Recurring payments or retainer clients
If you have clients who are on retainer or pay you every month (or any period of time), you’ll want to adjust your contract. Specifically, your timeline will be “ongoing” until either you or your client choose to sever the relationship in the form of writing.
In that case, part of your contract terms might include a severance clause explaining when and how you or your client can discontinue your arrangement.
Working with other freelance or subcontractors
If you frequently subcontract work out to other freelancers, you may feel compelled to outline that fact in your contract. The easiest way to do this would be to form an LLC (although not required) so you are entering into an agreement between two business entities.
If nothing else, simply being honest and upfront about the situation is sufficient in many cases. There’s no legal requirement that I’m aware of forcing you to disclose whether or not you subcontract your freelance work.
Signing non-compete contracts or Non-disclosure agreements
Some clients may want you to sign a non-compete contract (saying you can’t do work for any of their competitors) or a non-disclosure contract (saying you can’t talk about this client’s work with other people).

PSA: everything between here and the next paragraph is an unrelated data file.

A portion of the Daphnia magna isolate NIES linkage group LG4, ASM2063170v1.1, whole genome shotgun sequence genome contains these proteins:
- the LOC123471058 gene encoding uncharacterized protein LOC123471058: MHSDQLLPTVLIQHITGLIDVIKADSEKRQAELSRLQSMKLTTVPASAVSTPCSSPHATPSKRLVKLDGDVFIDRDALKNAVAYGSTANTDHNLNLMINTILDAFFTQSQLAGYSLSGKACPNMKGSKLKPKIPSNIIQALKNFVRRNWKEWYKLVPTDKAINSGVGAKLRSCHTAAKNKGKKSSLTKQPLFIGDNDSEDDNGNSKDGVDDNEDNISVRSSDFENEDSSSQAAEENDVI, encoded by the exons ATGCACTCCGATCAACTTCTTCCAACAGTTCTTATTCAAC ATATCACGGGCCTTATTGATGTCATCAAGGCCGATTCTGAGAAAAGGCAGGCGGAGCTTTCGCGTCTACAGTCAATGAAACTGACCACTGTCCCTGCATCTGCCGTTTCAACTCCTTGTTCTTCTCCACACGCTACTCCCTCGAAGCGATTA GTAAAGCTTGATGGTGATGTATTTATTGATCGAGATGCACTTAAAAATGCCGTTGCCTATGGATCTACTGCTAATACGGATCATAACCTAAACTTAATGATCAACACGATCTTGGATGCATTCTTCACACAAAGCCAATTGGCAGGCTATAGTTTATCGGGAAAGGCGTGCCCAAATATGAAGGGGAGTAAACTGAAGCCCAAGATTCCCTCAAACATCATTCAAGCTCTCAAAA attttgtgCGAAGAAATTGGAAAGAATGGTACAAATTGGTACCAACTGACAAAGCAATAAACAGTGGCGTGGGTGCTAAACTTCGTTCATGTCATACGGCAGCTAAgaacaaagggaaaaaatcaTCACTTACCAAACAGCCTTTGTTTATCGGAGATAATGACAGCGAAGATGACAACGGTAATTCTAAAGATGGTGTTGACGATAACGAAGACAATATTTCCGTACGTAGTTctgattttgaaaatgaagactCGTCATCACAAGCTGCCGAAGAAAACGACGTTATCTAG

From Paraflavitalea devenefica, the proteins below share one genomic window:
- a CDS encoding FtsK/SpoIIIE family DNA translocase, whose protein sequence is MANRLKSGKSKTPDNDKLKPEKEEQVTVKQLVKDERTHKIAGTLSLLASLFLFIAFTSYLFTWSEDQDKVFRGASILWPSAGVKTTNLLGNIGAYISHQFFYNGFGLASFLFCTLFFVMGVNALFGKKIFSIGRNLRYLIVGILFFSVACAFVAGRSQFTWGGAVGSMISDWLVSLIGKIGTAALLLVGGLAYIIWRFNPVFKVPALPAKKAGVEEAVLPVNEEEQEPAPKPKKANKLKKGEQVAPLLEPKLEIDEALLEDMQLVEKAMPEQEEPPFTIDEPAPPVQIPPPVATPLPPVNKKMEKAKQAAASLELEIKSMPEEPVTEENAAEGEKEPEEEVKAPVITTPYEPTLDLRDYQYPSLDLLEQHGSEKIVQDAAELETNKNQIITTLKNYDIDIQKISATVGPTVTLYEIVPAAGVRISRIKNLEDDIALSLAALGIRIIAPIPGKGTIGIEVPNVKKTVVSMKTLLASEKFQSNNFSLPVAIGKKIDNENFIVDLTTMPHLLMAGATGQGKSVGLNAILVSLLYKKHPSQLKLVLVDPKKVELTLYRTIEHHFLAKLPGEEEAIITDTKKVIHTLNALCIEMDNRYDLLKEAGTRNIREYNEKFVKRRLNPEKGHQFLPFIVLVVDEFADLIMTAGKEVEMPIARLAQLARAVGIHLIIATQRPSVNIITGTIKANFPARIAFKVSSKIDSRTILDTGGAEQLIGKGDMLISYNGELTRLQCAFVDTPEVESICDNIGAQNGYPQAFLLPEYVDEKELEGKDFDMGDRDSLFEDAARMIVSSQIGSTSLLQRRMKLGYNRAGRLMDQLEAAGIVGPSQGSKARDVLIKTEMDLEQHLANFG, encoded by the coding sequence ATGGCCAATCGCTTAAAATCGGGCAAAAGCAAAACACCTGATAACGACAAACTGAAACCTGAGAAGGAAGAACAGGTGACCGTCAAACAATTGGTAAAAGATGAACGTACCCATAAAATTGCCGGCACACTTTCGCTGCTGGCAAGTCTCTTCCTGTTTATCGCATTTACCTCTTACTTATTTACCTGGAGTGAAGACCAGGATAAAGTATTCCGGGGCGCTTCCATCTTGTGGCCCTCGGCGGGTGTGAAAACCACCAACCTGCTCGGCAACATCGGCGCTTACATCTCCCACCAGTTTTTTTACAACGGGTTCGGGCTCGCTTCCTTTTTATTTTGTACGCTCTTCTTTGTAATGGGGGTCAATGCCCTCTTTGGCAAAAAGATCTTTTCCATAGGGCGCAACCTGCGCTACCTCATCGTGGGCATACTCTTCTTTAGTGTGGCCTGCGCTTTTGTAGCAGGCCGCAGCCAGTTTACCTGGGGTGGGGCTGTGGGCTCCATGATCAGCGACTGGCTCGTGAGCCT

Where possible, we suggest you stay away from these restrictive add-on agreements. They can hold you back as a freelancer, often restricting who else you’re able to sign as a client or whether you can include work in your portfolio or not.
Of course, each scenario is different so if this client represents a huge opportunity for your business, signing these additional documents might be worth it.
One final piece of advice
One final piece of advice I’d like to offer when it comes to setting expectations in your contracts is this:
Do your research and be confident.
Often, the clients you’re working with are as hesitant about contracts as you are. So do your research, use our advice above (and our generator) to build a nice contract, then present it confidently to your client.
Expect to negotiate every so often and don’t be deterred when people want to review your contract with other people before signing it.
Most of all, don’t let contracts hold you back from growing your freelance business. Keep them simple and professional—as a way of managing expectations—and you’ll be just fine.
This post originally appears on the AND.CO Blog